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Emacs development updates

John Wiegley

Q&A: maybe after the conference; will try to attend
Status: Finished
Duration: 7:17

This talk will also be streamed at an alternate time for APAC hours: https://libreau.org/upcoming.html#emacsconf21

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Description

Discussion

  • the real question: do we still have time to get our patches in to the 28 branch ^_^
  • So I assume a lot of distros will make those native-comp related packages some sort of dependency, right?
    • the conversations I have seen among the distro maintainers seems to suggest that at least some of them will bundle the .eln files
      • What about ELPAs?
        • if a distro packages elisp files they would, but for ELPA even the .elc files aren't stored (iirc?), so those would be compiled asynchrously
  • That's great so that I'm not using weird commands on incompatible modes
  • Yes yes yes, the input mode update sounds incredible. I already hack that in my init.el, but I guess it'll be native.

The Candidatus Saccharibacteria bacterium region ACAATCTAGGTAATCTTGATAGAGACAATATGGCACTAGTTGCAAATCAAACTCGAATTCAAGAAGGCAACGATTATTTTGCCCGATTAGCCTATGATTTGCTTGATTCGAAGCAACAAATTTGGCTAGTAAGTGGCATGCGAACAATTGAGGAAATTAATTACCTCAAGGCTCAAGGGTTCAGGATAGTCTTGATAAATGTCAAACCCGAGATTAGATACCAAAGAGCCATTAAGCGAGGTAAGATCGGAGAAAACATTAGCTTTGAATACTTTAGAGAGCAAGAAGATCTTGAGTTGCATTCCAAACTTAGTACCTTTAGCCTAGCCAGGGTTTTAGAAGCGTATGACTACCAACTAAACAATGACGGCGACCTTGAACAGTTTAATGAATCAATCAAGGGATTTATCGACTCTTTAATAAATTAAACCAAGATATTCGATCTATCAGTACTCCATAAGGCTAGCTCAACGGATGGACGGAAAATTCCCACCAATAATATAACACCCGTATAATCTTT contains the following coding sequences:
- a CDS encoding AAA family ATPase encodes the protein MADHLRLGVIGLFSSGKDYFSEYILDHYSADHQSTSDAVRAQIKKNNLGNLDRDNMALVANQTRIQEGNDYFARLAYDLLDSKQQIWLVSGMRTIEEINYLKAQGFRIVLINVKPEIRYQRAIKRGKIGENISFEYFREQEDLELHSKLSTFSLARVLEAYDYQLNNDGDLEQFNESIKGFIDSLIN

• thank you so much for the great work on Emacs!
  • why would emoji support be important in any way.. for anybody? Especially.. in the larger scheme of things or more important problems? Am i missing something?
    • Unicode compatibility's always a good thing
  • so you have to have a toolchain present even if you are only using precompiled .eln files

Transcript

Hello, my name is John Wiegley. I'm a past co-maintainer of Emacs. Nowadays, all of the work and mailing list traffic is handled by Eli Zaretskii and Lars Ingebrigtsen. I just wanted to give you an update of what has been happening and what is soon to come in Emacs development.

[00:00:18.560] So I spoke to Eli and he gave me the lowdown on Emacs 28, which is the next big release to come up yet. He says that we hope to release this soon. Pre-testing has not yet started, but maybe looking at the first quarter of next year.